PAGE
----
In vivo bone regeneration with injectable calcium phosphate biomaterial: A three-dimensional micro-computed tomographic, biomechanical and SEM study
This in vivo study investigated the efficiency of an injectable calcium phosphate bone substitute (IBS) for bone regenerative procedures through non-destructive three-dimensional (3D) micro-tomographic (μCT) imaging, biomechanical testing with a non-destructive micro-indentation technique and 2D scanning electron microscopy (SEM) analysis. The injectable biomaterial was obtained by mixing a biphasic calcium phosphate (BCP) ceramic mineral phase and a cellulosic polymer. The BCP particles were 200–500 μm or 80–200 μm in diameter. The injectable material was implanted for 6 weeks into critical-sized bone defects at the distal end of rabbit femurs.Extensive new bone apposition was noted with both 2D and 3D techniques. Micro-CT showed that newly formed bone was in perfect continuity with the trabecular host bone structure and demonstrated the high interconnectivity of the restored bone network. For both IBS formulations, SEM and μCT gave very close measurements. The only detected significant difference concerned the amount of newly formed bone obtained with IBS 80-200 that appeared significantly higher with μCT analysis than with SEM (p=0.00007). Student t-tests did not show any significant difference in the amount of newly formed bone and remaining ceramic obtained from μCT analysis or SEM. Regression analysis showed satisfactory correlation between both the amount of newly formed bone and remaining ceramic obtained from μCT or SEM. For IBS 200-500, the newly formed bone rate inside the defect was 28.0±5.2% with SEM and yield strength of the samples was 18.8±5.4 MPa. For IBS 80-200, the newly formed bone rate inside the defect was 31.7±5.1% with SEM and yield strength of the samples was 26.8±4.5 MPa. Yield strength appeared well correlated with the amount of newly formed bone, specially observed with μCT.This study showed the ability of non-destructive techniques to investigate biological and mechanical aspects of bone replacement with injectable biomaterials.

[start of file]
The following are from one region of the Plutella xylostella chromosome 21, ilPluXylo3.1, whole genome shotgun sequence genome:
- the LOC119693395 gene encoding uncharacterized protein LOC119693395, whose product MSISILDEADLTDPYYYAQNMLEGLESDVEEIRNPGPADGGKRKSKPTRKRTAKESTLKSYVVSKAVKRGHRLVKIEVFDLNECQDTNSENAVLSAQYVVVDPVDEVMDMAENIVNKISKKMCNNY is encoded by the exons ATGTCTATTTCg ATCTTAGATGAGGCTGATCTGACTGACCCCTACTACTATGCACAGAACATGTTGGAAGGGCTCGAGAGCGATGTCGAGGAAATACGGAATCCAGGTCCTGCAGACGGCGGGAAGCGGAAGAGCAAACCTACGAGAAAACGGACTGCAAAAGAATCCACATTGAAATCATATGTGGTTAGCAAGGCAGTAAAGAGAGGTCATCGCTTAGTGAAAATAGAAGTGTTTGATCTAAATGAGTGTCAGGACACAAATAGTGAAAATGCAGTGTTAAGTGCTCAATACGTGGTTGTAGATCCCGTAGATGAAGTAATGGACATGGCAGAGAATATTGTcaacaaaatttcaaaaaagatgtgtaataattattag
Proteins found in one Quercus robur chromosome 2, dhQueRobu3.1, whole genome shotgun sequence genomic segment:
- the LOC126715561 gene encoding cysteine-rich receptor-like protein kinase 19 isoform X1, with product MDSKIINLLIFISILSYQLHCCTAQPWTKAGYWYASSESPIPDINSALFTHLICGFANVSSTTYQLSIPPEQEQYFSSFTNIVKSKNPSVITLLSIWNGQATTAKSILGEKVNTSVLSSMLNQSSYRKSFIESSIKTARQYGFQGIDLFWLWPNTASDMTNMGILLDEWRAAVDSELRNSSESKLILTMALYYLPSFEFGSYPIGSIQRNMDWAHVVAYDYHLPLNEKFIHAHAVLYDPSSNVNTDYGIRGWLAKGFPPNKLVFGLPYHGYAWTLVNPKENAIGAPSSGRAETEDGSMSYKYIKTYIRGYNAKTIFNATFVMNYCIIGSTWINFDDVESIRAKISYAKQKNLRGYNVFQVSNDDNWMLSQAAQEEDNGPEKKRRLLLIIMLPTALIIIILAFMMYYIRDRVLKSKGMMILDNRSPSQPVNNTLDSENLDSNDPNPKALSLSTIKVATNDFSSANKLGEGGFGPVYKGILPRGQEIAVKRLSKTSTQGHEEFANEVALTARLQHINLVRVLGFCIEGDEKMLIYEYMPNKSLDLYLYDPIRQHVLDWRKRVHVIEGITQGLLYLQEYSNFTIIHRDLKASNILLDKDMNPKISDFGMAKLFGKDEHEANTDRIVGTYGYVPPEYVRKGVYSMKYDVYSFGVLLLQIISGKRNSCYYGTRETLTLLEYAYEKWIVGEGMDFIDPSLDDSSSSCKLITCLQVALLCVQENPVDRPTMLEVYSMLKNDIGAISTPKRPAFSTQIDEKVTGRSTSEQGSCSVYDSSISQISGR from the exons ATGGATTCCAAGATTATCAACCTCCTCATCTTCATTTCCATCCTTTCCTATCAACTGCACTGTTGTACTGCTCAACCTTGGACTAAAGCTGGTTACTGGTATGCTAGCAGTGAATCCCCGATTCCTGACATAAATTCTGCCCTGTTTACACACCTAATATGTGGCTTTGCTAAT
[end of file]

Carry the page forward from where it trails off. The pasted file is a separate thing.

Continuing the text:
Journal: Biomaterials - Volume 26, Issue 27, September 2005, Pages 5444–5453